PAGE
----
Rush - Hold Your Fire
While their popularity certainly sustained throughout the 80's, it isn't simply a personal opinion of mine when I say the band's heavily-synthesized "progression" was growing more and more thin. A band of Rush's caliber can, and have, always maintained a due respect and admiration for the practiced perfection of their live work, and for consistent songwriting. What goes into making albums like Signals, Power Windows and Hold Your Fire (which we'll get to shortly, I promise) lackluster in comparison to their older works? It isn't anything they forgot to do, or weren't able to. It's simply a tired direction that had already been done to far enough lengths previously. Where Power Windows maybe should have been this "synth era" at it's finality, I imagine Hold Your Fire was the last bit of it they just had to get out of their collective systems.
The real bugger about this record, like some before it, is how dominant Geddy Lee is and how it seemingly pushes the talents of Alex Lifeson to an afterthought. This may or may not have been a collaborative direction, or just an inevitability of the songwriting process, or some minor in-house disputes and blah blah blah. In the end, it makes for a product that one can immediately tell is lacking. While Geddy's skills with composition and multi-tasking were improving alongside Neil's variety of percussive stylings and lyrical approaches, Alex's solos seemed to be more meandering and lifeless. Afterthoughts. There's that word again!
Some of the album's singles are certainly catchy, easy to digest and not without that hint of that classic "we're good in any time signature!" flair. "Force Ten" has a light industrial tinge to it, and is one of the few songs were Alex's axe is respectable and in focus. "Time Stand Still" is...still...kinda seen as a misstep for the band. It's about as pop-centric you'll hear them, and the decision to include guest vocals (courtesy of Aimee Mann) is no small part in the derision. But, for my money, the lyrical content and a strong vocal performance from Geddy make it worth remembering. Oddly enough for a band who made their initial mark with up-tempo rockers, it is typically the softer moments of Hold Your Fire that shine the brightest. "Second Nature" is a very touching song lyrically, and flows very well front beginning to end. "Prime Mover" and "Lock and Key" are both excellent as well, the former a little less dependant on synths to drive it's musical points home, the latter a darker and more ominous investigation of our violent and primal instincts. "Mission" has been a long-time carryover for the band in their live setlists, but I never really cared for it. Nice but underwhelming. The rest of the album is pretty much summed up the same way.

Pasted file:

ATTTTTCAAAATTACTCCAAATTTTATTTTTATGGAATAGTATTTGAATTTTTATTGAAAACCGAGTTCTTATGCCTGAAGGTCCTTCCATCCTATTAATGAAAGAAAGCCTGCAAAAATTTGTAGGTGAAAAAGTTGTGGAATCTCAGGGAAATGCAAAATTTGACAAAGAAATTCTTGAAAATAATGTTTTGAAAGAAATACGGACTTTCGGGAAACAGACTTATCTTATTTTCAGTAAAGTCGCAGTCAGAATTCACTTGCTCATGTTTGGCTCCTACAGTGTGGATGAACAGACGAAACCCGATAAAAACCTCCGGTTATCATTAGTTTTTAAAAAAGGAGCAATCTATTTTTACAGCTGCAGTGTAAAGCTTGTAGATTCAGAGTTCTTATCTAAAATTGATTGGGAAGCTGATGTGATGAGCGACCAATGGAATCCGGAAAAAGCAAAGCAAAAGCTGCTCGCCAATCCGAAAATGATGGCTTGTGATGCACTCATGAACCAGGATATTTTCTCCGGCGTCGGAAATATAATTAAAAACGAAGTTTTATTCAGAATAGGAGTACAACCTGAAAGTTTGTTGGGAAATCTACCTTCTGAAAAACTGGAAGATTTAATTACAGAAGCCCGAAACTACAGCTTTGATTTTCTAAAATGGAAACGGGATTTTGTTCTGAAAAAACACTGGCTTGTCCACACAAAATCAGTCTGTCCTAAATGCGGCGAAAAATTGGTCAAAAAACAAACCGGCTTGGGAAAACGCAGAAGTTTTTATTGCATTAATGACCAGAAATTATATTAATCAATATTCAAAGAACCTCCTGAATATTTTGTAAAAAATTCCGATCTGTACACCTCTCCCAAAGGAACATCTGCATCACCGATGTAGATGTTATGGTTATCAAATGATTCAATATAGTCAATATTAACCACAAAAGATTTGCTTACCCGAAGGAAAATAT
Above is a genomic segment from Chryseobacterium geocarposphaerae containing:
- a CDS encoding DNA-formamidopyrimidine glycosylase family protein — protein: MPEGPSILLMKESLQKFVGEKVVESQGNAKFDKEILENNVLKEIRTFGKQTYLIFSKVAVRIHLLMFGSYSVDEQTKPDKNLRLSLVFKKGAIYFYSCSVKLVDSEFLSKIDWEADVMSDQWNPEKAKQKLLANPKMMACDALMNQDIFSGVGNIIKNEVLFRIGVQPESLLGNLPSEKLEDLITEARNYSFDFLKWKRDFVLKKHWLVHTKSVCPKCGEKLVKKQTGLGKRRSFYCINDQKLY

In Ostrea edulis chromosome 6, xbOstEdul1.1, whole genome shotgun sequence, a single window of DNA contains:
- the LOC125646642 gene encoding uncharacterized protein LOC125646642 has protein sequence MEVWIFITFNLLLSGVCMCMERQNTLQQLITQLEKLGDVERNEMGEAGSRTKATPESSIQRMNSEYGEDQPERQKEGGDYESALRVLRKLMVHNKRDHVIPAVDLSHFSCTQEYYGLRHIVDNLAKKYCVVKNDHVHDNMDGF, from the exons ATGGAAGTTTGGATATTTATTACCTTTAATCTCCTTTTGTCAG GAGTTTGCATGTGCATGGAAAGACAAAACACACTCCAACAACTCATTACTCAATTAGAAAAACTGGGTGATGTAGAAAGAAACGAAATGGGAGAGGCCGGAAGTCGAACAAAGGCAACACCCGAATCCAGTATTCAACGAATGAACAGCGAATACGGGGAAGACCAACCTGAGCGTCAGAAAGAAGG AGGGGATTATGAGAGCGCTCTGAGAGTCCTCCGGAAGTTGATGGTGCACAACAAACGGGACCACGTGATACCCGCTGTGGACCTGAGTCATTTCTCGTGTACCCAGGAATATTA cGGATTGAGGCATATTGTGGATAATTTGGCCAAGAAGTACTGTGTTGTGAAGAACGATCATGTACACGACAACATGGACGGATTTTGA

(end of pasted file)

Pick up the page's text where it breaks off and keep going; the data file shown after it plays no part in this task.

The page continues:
While it would be awhile before Rush crafted an album I could truly get into wholly, Hold Your Fire, like a couple of records before it, contains just enough to keep it from being a waste of time/money. I probably mention this in ever review I do of the band, but their musicianship is never in doubt, and that can often enough overwhelm the distracting qualities of alienating synths, poppy songwriting and the almost criminal underuse of a solid guitarist. Thankfully, at long last, Hold Your Fire would mark the end of the synth era for Rush. Probably the best thing I can say about this album.
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